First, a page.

1:8 Yet these men, 1 as a result of their dreams, 2 defile the flesh, reject authority, 3 and insult 4 the glorious ones. 5 1:9 But even 6 when Michael the archangel 7 was arguing with the devil and debating with him 8 concerning Moses’ body, he did not dare to bring a slanderous judgment, but said, “May the Lord rebuke you!” 1:10 But these men do not understand the things they slander, and they are being destroyed by the very things that, like irrational animals, they instinctively comprehend. 9
1 tn The reference is now to the false teachers.
2 tn Grk “dreaming.” The participle ἐνυπνιαζόμενοι (enupniazomenoi, “dreaming”) is adverbial to the pronoun οὗτοι (|outoi, “these”), though the particular relationship is not clear. It could mean, “while dreaming,” “by dreaming,” or “because of dreaming.” This translation has adopted the last option as Jude’s meaning, partially for syntactical reasons (the causal participle usually precedes the main verb) and partially for contextual reasons (these false teachers must derive their authority from some source, and the dreams provide the most obvious base). The participle ἐνυπνιαζόμενοι was sometimes used of apocalyptic visions, both of true and false prophets. This seems to be the meaning here.
4 tn The construction with the three verbs (“defile, “reject,” and “insult”) involves the particles μέν, δέ, δέ (men, de, de). A more literal (and pedantic) translation would be: “on the one hand, they defile the flesh, on the other hand, they reject authority, and on another hand, they insult the glorious ones.”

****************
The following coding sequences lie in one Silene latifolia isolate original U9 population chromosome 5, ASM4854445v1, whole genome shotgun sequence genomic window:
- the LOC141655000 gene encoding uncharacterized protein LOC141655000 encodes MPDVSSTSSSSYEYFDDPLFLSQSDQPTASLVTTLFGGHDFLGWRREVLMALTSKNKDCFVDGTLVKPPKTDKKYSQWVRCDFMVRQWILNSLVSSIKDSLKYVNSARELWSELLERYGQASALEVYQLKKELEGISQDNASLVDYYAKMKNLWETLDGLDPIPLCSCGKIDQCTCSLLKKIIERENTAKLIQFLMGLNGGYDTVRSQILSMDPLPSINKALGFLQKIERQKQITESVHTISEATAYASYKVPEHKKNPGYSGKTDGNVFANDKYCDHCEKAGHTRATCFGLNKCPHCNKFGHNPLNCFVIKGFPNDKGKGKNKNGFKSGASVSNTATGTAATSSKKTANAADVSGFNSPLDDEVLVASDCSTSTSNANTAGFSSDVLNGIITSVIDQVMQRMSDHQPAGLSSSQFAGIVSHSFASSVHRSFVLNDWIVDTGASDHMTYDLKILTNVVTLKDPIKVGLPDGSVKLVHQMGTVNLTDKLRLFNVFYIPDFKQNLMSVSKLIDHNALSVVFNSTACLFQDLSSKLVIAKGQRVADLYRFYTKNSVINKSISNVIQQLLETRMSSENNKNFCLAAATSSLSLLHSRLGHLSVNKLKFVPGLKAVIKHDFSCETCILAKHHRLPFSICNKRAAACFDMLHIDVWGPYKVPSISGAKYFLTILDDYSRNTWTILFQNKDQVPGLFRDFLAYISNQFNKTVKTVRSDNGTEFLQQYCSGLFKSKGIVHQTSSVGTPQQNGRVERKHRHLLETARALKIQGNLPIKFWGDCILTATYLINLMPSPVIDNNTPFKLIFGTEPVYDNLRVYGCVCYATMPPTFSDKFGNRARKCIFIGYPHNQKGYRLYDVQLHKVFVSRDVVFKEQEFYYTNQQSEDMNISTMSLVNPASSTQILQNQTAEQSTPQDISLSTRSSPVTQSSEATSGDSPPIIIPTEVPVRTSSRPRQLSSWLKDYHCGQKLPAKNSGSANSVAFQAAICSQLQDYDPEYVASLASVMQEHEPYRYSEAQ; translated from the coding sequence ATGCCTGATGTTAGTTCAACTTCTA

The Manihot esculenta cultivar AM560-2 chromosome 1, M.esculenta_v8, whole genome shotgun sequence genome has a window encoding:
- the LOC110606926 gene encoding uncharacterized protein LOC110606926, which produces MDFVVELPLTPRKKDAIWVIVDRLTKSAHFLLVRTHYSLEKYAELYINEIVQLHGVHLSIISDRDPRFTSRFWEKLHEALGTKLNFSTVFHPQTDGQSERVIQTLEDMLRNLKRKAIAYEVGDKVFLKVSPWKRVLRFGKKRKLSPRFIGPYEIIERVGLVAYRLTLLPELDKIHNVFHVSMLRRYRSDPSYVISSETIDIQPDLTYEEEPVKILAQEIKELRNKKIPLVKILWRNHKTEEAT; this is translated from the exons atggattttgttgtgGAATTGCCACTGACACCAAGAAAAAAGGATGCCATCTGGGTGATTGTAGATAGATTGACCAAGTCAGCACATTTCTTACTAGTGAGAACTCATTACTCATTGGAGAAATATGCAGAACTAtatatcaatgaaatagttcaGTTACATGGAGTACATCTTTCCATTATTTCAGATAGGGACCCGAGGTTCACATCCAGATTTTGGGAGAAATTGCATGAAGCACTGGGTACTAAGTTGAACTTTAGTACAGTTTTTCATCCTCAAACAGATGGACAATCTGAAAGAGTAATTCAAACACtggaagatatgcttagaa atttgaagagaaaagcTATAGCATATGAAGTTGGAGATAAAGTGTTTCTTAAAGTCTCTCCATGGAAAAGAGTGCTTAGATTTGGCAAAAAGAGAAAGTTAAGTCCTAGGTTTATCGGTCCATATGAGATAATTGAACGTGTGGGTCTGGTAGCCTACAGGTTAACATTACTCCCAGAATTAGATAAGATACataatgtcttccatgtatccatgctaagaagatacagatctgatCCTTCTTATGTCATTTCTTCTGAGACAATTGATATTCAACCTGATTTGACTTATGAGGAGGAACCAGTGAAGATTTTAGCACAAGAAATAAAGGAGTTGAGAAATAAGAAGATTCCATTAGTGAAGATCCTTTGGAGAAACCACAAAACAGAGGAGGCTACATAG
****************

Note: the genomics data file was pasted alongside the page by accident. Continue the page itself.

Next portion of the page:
5 sn The glorious ones refers to angelic beings rather than mere human beings, just as in 2 Pet 2:10 (on which this passage apparently depends). Whether the angelic beings are good or evil, however, is difficult to tell (hence, the translation is left ambiguous). However, both in 2 Pet 2:11 and here, in Jude 9, the wicked angels seem to be in view (for not even Michael insults them).
6 tn The word “even” is not in Greek; it is implied by the height of the contrast.
7 sn According to Jewish intertestamental literature (such as 1 En. 20), Michael was one of seven archangels.
8 tn The sentence structure is a bit different in Greek. Literally it reads: “But Michael the archangel, when arguing with the devil and disputing.”
9 tn Or “they should naturally comprehend.” The present tense in this context may have a conative force.
sn They instinctively comprehend. Like irrational animals, these false teachers do grasp one thing – the instinctive behavior of animals in heat. R. Bauckham (Jude, 2 Peter [WBC], 63) notes that “Though they claim to be guided by special spiritual insight gained in heavenly revelations, they are in fact following the sexual instincts which they share with the animals.” Jude’s focus is somewhat different from Peter’s: Peter argued that, like irrational animals who are born to be caught and killed, these men will be destroyed when destroying others (2 Pet 2:12). Jude, however, does not mention the destruction of animals, just that these false teachers will be destroyed for mimicking them.